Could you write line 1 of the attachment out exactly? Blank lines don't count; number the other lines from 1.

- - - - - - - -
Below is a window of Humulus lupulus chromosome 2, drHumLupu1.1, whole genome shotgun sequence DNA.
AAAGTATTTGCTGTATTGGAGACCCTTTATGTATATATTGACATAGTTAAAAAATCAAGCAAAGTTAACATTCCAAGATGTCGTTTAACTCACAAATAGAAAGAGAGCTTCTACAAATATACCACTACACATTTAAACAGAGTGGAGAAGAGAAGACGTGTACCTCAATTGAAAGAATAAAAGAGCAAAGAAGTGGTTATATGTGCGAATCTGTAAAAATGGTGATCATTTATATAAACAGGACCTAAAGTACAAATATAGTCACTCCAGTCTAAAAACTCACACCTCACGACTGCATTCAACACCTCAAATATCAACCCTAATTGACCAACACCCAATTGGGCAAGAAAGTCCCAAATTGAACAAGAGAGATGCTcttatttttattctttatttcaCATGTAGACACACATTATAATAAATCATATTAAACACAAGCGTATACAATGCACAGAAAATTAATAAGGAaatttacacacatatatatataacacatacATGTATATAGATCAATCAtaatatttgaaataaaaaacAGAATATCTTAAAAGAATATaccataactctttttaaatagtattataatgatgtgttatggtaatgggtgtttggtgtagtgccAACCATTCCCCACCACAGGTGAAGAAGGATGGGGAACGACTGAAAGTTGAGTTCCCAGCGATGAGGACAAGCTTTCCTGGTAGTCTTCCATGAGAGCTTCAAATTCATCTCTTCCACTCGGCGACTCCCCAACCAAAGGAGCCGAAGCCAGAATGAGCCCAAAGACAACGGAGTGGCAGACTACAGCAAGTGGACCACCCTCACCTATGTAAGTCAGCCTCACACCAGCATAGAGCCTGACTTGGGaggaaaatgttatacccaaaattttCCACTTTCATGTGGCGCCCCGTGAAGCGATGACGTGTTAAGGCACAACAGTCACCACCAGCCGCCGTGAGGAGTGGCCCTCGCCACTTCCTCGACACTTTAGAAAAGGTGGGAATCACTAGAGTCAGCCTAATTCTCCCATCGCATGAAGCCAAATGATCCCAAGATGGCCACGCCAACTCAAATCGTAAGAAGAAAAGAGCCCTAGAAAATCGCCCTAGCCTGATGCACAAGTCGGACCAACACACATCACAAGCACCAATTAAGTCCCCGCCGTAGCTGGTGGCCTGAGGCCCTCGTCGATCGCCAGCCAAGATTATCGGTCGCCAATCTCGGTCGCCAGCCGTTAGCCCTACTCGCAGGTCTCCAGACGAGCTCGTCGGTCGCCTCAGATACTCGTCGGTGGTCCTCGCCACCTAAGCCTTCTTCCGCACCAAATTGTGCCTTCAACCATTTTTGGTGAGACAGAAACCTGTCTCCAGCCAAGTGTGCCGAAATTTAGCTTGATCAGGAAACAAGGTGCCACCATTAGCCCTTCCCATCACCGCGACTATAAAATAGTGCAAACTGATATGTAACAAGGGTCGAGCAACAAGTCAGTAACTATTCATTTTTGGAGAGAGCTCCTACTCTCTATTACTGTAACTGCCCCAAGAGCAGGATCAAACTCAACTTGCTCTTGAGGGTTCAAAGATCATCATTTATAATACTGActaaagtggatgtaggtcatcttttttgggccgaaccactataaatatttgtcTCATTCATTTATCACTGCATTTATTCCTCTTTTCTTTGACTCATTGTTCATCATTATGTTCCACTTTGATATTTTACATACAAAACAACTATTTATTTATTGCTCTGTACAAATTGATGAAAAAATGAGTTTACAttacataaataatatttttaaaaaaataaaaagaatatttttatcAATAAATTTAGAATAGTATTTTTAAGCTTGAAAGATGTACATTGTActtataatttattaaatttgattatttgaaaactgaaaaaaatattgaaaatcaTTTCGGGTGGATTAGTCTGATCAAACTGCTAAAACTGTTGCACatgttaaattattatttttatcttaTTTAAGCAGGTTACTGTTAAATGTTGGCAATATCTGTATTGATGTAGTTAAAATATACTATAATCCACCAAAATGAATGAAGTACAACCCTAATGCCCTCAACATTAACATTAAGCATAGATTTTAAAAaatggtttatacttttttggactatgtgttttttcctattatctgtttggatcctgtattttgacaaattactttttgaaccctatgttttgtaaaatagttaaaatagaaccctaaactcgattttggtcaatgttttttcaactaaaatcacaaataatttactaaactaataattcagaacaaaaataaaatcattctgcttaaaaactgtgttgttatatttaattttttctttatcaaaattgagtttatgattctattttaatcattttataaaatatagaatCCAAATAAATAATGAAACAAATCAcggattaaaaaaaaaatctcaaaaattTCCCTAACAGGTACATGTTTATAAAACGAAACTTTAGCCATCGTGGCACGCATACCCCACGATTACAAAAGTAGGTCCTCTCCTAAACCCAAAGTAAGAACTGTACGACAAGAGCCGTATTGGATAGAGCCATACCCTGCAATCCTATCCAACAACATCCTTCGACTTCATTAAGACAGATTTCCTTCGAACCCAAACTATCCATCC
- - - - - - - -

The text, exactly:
Below is a window of Humulus lupulus chromosome 2, drHumLupu1.1, whole genome shotgun sequence DNA.